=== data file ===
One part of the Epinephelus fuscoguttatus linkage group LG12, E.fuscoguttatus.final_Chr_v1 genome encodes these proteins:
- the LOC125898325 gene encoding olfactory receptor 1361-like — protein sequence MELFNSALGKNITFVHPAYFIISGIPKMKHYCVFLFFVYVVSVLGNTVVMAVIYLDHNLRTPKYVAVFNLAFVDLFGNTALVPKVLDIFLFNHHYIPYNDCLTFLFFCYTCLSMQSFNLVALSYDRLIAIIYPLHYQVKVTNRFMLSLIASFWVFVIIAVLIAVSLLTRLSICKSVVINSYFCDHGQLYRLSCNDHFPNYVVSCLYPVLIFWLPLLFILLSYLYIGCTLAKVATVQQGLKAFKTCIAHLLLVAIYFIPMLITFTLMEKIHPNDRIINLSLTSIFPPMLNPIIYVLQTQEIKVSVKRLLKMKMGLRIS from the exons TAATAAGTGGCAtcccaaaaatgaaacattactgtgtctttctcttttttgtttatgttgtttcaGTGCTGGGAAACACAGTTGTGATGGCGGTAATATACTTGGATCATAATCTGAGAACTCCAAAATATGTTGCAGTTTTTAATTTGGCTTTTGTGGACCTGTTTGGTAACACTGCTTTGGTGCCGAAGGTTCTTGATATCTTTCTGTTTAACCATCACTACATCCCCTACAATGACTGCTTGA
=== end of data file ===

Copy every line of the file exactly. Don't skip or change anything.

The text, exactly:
One part of the Epinephelus fuscoguttatus linkage group LG12, E.fuscoguttatus.final_Chr_v1 genome encodes these proteins:
- the LOC125898325 gene encoding olfactory receptor 1361-like — protein sequence MELFNSALGKNITFVHPAYFIISGIPKMKHYCVFLFFVYVVSVLGNTVVMAVIYLDHNLRTPKYVAVFNLAFVDLFGNTALVPKVLDIFLFNHHYIPYNDCLTFLFFCYTCLSMQSFNLVALSYDRLIAIIYPLHYQVKVTNRFMLSLIASFWVFVIIAVLIAVSLLTRLSICKSVVINSYFCDHGQLYRLSCNDHFPNYVVSCLYPVLIFWLPLLFILLSYLYIGCTLAKVATVQQGLKAFKTCIAHLLLVAIYFIPMLITFTLMEKIHPNDRIINLSLTSIFPPMLNPIIYVLQTQEIKVSVKRLLKMKMGLRIS from the exons TAATAAGTGGCAtcccaaaaatgaaacattactgtgtctttctcttttttgtttatgttgtttcaGTGCTGGGAAACACAGTTGTGATGGCGGTAATATACTTGGATCATAATCTGAGAACTCCAAAATATGTTGCAGTTTTTAATTTGGCTTTTGTGGACCTGTTTGGTAACACTGCTTTGGTGCCGAAGGTTCTTGATATCTTTCTGTTTAACCATCACTACATCCCCTACAATGACTGCTTGA